Through 74 games they have a team ERA of 3.03 which leads the Majors by a wide margin. They are tied with the New York Mets with 10 shutouts as a team. Their pitching staff has struck out more batters than any other team this year and of the 6 guys in their bullpen that have pitched in at least 20 games, the highest ERA is 2.92.
This same team has a team batting average of .245 and on base percentage of .315, better than only four other teams in the Majors. The four guys that have spent the most time patrolling their outfield have a combined slash line of .216/.303/.364. Not a very good offensive output by any means.
The 2010 edition of the San Diego Padres is just downright dominant on the pitching mound. However, this dominance combined with a lack of offence essentially means that the Padres will win most of their games by only a few runs.
As noted in this article by Tim Sullivan of the San Diego Union Tribune, Jed Hoyer is fine with winning games by only a few runs. In fact, he has developed a strategy where he tries to make San Diego an appealing destination for free agent pitchers. Having the only manager in the league who is a former pitcher himself in Bud Black certainly helps.
There was much talk in the media this off-season of Adrian Gonzalez being traded with many outlets listing the Red Sox as a prime destination. With the Padres holding onto a 3.5 game lead over the Giants atop the NL West, it would appear as though Gonzalez will not be going anywhere this season.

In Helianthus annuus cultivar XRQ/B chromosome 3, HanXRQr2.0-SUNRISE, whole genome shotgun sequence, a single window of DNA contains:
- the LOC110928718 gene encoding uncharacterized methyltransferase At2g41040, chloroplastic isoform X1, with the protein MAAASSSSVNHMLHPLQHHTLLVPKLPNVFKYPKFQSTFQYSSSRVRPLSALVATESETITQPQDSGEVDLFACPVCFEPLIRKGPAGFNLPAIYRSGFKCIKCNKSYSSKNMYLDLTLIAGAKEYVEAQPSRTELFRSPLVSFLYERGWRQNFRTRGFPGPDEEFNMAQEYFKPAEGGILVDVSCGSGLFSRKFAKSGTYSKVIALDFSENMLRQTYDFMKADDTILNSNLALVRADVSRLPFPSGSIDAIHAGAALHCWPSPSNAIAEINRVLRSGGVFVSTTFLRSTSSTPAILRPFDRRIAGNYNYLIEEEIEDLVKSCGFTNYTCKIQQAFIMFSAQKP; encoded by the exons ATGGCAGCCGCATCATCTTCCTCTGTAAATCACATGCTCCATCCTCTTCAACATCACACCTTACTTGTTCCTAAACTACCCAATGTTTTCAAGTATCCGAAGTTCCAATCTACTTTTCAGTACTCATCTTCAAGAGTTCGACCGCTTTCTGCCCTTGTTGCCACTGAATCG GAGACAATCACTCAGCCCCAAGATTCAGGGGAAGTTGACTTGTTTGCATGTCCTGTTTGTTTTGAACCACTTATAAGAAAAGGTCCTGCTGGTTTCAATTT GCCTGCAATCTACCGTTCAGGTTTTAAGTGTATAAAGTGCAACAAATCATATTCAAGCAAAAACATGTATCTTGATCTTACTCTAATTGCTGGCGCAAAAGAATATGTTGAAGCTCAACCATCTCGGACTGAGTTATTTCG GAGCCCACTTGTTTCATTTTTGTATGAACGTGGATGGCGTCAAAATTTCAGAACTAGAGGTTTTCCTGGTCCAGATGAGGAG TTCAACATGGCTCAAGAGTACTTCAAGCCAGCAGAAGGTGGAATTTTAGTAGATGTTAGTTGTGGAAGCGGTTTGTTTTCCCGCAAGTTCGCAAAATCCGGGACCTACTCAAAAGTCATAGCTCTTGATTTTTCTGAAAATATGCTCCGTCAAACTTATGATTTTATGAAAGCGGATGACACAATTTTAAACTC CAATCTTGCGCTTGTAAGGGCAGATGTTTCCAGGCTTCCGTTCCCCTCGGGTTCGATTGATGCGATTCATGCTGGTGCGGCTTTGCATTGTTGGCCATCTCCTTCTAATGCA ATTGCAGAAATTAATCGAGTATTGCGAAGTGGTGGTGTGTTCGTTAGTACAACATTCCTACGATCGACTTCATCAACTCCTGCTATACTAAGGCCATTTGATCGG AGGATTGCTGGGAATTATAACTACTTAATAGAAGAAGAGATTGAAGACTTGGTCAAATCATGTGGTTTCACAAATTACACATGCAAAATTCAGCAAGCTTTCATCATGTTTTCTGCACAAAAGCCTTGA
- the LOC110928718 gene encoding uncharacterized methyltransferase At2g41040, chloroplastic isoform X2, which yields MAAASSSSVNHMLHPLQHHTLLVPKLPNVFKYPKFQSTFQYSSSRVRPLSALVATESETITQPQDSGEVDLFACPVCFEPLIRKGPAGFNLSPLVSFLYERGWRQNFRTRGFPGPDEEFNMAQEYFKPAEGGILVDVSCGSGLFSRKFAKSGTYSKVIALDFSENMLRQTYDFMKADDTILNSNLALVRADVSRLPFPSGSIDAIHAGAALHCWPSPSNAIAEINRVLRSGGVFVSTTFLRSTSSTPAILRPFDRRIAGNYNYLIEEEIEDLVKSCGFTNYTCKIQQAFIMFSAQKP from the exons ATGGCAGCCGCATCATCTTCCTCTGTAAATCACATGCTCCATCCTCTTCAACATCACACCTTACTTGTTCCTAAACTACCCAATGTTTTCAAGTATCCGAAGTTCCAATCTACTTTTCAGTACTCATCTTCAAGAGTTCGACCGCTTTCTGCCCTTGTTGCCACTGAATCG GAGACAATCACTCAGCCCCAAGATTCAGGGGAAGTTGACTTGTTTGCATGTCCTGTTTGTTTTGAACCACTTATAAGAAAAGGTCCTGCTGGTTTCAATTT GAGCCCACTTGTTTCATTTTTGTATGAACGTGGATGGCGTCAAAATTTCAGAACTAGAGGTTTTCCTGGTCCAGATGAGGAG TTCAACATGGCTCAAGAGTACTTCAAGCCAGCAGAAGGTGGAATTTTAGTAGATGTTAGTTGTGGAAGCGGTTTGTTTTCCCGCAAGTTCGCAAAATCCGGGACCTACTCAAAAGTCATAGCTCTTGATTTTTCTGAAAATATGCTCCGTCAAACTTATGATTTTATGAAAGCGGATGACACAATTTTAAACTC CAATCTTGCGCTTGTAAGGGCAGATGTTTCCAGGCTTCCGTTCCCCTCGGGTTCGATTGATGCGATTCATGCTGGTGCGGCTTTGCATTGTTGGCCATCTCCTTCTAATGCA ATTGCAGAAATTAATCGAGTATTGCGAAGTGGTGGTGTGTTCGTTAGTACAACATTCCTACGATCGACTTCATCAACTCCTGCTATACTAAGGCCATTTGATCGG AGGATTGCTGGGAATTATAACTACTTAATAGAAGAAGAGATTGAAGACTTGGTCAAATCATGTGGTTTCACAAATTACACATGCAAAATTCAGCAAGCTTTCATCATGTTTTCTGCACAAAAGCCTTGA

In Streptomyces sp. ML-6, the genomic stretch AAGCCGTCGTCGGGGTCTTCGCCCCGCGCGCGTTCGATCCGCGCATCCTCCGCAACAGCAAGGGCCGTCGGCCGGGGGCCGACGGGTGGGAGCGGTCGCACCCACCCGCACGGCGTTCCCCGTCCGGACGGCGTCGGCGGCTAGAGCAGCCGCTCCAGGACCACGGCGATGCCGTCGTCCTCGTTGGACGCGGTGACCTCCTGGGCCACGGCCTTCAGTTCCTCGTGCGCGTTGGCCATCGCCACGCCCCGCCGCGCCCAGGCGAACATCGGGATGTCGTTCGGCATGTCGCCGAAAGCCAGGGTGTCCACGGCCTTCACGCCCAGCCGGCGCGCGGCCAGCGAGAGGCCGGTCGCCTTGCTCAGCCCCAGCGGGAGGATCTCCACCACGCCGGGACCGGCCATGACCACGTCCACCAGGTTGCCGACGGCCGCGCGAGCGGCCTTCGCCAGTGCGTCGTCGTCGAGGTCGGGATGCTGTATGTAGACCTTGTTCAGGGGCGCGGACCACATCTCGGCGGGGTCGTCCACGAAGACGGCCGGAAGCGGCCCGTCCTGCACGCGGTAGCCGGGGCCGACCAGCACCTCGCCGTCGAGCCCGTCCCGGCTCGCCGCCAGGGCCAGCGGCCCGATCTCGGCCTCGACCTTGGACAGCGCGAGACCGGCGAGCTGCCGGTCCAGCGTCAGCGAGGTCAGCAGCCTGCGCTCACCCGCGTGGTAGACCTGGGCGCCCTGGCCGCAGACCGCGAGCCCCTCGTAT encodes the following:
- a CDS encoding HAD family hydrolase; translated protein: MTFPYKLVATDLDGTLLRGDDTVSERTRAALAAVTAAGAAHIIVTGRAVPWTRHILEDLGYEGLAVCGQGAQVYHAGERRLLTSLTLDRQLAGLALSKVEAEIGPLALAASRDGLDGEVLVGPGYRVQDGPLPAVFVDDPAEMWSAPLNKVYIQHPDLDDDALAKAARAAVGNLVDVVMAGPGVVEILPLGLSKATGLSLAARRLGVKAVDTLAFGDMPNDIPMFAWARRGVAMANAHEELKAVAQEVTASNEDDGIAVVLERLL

Another name mentioned in trade rumours as recently as only a few weeks ago, Heath Bell, has saved 21 games for the Padres this year. Despite the fact that the entire Padres bullpen has mowed down the competition this year, Bell is the only experienced closer on the team. This should be a signal that the Padres should not trade Heath Bell this season as doing so may hurt their chances of reaching the post-season. It has been said that closers have a different mentality than other members of the bullpen. Bell clearly has this mentality, and is thriving in his role as closer.
Looking at the Padres lineup, some holes and gaps are clearly visible. Aside from Adrian Gonzalez, no other member of the team has an average above .300, and he leads the team with 16 home runs while two others on the team, Will Venable and Scott Hairston, are tied for second on the team with 7.
While their infield could use some offensive help, it is the outfield that is the biggest cause for concern at the moment. While Tony Gwynn Jr. and Will Venable have swiped 13 and 14 bases respectively this year, neither of these guys manage to get on base frequently enough to provide the Padres with consistent offence.
If the Padres are to make a real playoff push this year, they need to acquire another outfielder who can put the ball in play more than the current group. While I also think that the Padres would do well to pick up some speed in the outfield, they would do better to pick up somebody who could be a threat to hit for extra bases every time he comes to the plate. Based on this criteria, let’s take a look at some potential trade targets.
David DeJesus, Kansas City Royals